• I am so glad that you liked it. Sometimes I question whether or not my explinations are coming across in the correct way. I chose to use Hemet’s quotes as an aid because they verified quite clearly for myself what I have always percieved Netjer to be.

      It also helps, when thinking about Netjer in the abstract, not to think of it as “a” god. I understand the concept of Netjer and that it is manifest in my gods, but it is not the focus of my worship in the abstract. Just know that when we honor the Netjeru in name, we honor Netjer.

      Does that make sense? LOL!

  2. That makes perfect sense! I had this interesting thing happen today. I had lost the key to something very important and I prayed to the Divine… I acknowledge you and my need for your help to be guided to the key.” and I kept searching calmly. I didn’t get impatient, I just kept looking, one step at a time, under things, in cabinets, old purses etc. and then I found it. I gave thanks and praise! I didn’t use a name, just ‘You who are most Divine’. I don’t think this Divinity is so concerned with what name we use in our acknowledging and thanking, but just that we have this wonderful connection, peace, and grace. Of course, there are times I do use names and descriptions in poetic form, but today it was simply “Divine”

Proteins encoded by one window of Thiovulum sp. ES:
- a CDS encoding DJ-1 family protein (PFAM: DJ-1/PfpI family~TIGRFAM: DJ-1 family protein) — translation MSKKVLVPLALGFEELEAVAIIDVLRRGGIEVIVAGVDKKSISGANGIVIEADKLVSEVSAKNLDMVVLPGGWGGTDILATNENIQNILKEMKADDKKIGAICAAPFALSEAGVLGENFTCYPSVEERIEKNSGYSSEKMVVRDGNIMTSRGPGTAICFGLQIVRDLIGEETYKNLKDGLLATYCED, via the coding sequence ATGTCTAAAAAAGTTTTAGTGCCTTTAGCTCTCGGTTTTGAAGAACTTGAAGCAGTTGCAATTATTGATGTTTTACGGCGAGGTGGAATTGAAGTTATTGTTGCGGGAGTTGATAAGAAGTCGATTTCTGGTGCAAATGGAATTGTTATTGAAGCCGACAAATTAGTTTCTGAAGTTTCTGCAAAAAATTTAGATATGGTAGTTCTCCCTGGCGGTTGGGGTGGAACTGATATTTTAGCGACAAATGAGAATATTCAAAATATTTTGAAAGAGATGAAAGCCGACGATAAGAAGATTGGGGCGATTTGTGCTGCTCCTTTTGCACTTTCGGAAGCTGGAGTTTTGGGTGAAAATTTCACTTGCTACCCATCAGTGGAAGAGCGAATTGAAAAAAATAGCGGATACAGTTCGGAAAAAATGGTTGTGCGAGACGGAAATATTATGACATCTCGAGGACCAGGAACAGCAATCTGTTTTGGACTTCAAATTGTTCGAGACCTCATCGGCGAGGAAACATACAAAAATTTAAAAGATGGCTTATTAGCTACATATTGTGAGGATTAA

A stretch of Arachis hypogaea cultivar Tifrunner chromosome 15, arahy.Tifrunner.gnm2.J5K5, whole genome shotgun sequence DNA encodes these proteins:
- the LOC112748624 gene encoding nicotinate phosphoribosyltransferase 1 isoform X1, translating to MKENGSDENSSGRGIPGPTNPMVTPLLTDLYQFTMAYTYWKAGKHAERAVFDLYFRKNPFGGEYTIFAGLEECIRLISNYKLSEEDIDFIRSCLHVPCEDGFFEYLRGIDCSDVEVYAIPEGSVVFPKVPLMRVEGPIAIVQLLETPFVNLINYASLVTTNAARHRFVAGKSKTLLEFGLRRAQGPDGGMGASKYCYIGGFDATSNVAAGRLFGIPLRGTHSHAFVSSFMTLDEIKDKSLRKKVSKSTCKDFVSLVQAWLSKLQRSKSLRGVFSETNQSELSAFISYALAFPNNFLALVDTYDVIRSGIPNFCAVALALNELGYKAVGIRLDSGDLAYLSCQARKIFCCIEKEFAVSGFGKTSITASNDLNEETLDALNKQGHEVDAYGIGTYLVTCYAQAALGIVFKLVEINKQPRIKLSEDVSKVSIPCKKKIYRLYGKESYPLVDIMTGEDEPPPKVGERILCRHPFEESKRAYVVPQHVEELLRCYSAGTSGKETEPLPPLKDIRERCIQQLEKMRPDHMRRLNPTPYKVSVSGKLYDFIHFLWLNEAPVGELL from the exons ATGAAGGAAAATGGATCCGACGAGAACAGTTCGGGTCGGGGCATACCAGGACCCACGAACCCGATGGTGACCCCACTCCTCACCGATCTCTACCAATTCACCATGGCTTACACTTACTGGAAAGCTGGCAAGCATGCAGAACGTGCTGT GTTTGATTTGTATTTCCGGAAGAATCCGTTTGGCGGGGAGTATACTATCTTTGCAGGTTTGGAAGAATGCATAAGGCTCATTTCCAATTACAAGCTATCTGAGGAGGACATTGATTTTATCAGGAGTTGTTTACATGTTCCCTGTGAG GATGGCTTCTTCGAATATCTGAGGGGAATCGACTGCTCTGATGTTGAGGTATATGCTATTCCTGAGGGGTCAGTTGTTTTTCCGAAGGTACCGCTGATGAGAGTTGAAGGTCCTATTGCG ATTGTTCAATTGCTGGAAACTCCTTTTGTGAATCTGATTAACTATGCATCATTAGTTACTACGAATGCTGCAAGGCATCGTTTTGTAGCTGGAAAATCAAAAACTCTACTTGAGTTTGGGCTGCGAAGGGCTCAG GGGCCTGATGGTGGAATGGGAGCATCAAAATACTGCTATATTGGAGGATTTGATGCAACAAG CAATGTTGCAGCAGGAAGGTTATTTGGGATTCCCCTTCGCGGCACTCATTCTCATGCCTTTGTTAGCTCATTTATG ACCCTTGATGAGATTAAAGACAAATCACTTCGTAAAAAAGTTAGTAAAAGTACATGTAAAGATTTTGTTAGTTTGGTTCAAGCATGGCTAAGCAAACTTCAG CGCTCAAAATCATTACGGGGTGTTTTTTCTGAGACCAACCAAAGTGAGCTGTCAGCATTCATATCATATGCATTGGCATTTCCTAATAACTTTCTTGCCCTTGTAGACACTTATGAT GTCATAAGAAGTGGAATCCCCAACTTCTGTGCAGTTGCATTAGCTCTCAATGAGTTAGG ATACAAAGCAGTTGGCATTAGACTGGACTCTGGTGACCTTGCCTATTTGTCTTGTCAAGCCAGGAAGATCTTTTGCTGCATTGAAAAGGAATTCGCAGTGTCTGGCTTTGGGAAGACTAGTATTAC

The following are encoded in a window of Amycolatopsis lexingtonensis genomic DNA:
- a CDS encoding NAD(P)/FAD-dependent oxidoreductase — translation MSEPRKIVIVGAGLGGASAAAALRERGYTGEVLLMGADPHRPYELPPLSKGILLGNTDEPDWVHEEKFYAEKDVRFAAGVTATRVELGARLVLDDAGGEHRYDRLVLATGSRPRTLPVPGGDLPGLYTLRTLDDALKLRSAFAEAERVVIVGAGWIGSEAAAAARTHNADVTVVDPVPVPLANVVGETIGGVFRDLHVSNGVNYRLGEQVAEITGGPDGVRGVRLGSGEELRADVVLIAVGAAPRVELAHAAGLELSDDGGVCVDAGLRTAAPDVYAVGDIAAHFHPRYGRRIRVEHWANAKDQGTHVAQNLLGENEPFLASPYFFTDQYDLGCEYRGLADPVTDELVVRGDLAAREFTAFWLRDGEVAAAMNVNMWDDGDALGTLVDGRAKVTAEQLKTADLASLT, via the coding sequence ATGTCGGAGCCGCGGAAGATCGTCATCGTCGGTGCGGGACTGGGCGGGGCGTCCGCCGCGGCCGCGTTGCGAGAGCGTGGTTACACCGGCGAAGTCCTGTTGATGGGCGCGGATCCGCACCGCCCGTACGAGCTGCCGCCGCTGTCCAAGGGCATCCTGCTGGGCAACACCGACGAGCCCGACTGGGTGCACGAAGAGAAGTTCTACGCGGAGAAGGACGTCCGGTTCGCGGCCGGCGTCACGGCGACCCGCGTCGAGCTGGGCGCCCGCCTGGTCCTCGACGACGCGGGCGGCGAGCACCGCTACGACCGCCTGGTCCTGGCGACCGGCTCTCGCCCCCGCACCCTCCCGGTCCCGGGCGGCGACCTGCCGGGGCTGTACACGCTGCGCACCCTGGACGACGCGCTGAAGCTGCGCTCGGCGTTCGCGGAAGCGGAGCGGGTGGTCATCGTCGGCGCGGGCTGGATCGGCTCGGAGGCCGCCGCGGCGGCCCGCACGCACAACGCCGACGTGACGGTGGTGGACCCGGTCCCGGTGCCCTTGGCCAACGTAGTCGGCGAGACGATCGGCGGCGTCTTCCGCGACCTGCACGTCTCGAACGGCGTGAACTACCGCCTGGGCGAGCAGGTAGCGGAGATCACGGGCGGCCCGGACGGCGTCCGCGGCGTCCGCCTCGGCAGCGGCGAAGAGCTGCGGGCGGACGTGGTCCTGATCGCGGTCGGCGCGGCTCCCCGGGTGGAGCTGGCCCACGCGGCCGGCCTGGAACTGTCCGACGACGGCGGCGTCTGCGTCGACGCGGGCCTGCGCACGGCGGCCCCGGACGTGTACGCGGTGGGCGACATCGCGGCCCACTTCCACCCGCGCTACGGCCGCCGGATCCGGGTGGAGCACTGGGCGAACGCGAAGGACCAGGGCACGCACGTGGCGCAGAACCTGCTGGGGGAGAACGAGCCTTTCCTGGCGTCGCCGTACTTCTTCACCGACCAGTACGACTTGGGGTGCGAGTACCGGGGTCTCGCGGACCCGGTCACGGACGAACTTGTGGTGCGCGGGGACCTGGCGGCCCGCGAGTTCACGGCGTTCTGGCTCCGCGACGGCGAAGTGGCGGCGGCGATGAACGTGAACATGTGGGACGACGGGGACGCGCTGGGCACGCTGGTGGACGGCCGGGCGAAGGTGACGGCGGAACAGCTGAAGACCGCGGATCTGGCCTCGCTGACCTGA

3. Yes, I totally agree with these texts by our Nisut (AUS)! Intuitively, I always experienced Netjer by this ways, I invoke Name by Name in shrine and prayers, and even when I was in the beginners classes I said for example: “Netjer, I invoke Your Name of love Hethert… now I invoke Your Name of knowledge Djehuty…”
    so yes, They come to us one after another, and occasionally They teach us to call Them one after another, that was my case :)

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    • You are very welcome to quote me so long as it is understood that the opinions represented on this website are my own and do not necessarily reflect any kind of “official doctrine” or the opinions of other House members.